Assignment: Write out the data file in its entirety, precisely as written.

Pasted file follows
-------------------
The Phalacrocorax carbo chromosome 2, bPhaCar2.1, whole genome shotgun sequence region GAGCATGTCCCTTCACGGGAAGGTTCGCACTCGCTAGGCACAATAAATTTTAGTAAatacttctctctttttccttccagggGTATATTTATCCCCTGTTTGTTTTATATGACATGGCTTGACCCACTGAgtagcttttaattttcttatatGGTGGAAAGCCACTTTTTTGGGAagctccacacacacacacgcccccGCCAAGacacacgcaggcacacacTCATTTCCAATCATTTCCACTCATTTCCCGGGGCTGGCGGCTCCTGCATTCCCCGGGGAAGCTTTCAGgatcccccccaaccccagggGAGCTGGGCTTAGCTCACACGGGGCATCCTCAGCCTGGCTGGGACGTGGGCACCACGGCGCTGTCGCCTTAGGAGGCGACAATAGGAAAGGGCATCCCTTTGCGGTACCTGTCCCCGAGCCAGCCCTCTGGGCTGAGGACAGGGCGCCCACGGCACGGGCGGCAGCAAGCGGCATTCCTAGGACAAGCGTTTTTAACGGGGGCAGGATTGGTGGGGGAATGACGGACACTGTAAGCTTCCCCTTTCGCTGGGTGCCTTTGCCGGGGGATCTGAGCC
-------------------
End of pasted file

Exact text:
The Phalacrocorax carbo chromosome 2, bPhaCar2.1, whole genome shotgun sequence region GAGCATGTCCCTTCACGGGAAGGTTCGCACTCGCTAGGCACAATAAATTTTAGTAAatacttctctctttttccttccagggGTATATTTATCCCCTGTTTGTTTTATATGACATGGCTTGACCCACTGAgtagcttttaattttcttatatGGTGGAAAGCCACTTTTTTGGGAagctccacacacacacacgcccccGCCAAGacacacgcaggcacacacTCATTTCCAATCATTTCCACTCATTTCCCGGGGCTGGCGGCTCCTGCATTCCCCGGGGAAGCTTTCAGgatcccccccaaccccagggGAGCTGGGCTTAGCTCACACGGGGCATCCTCAGCCTGGCTGGGACGTGGGCACCACGGCGCTGTCGCCTTAGGAGGCGACAATAGGAAAGGGCATCCCTTTGCGGTACCTGTCCCCGAGCCAGCCCTCTGGGCTGAGGACAGGGCGCCCACGGCACGGGCGGCAGCAAGCGGCATTCCTAGGACAAGCGTTTTTAACGGGGGCAGGATTGGTGGGGGAATGACGGACACTGTAAGCTTCCCCTTTCGCTGGGTGCCTTTGCCGGGGGATCTGAGCC